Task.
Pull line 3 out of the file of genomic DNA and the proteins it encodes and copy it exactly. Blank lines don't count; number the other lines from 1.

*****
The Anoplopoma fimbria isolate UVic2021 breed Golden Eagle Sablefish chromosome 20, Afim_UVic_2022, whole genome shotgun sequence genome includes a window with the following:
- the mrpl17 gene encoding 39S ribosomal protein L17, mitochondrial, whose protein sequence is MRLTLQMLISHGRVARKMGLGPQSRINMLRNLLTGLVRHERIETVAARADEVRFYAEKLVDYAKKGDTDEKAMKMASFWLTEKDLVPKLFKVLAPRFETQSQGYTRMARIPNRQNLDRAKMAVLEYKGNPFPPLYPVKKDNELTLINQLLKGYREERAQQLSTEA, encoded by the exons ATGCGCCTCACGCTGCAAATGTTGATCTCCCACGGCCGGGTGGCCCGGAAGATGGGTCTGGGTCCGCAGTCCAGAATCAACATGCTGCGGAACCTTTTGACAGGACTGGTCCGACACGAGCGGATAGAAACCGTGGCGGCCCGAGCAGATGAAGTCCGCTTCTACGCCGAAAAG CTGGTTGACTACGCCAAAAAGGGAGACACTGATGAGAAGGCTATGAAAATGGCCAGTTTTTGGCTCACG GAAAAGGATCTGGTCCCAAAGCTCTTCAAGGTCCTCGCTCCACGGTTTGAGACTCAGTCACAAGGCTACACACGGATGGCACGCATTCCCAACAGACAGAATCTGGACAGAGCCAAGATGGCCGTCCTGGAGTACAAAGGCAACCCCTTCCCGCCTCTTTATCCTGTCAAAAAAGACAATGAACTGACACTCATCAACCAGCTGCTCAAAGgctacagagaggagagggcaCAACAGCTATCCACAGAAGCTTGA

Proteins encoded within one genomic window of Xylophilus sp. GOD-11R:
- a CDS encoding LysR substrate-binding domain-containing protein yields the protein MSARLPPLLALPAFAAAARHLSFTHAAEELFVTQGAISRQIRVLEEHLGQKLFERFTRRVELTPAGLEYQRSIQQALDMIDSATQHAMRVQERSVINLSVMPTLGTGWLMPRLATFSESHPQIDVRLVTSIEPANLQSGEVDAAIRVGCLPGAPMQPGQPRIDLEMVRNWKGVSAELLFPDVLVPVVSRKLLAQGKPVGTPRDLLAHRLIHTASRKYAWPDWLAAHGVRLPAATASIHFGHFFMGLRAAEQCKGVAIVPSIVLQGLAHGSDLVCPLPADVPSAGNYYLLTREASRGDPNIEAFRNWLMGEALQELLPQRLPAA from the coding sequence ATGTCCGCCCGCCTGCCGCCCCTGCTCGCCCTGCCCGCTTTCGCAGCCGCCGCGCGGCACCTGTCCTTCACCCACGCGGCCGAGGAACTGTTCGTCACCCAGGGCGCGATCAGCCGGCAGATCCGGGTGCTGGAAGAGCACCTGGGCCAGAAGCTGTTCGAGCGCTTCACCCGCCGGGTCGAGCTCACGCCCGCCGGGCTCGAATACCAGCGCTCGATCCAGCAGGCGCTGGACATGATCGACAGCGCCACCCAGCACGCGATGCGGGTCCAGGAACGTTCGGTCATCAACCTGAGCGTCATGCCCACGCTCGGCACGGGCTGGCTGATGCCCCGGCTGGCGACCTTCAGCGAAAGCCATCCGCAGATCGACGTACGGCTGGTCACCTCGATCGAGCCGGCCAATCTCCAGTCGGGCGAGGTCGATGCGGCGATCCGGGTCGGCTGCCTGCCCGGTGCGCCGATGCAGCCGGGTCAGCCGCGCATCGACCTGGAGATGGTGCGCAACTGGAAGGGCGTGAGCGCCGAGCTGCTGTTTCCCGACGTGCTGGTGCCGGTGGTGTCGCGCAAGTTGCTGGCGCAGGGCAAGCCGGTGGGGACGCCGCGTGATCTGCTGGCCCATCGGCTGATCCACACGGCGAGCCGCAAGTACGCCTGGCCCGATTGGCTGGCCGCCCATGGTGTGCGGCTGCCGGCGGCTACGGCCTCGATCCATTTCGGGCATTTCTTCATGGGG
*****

Proteins encoded within one genomic window of Xylophilus sp. GOD-11R: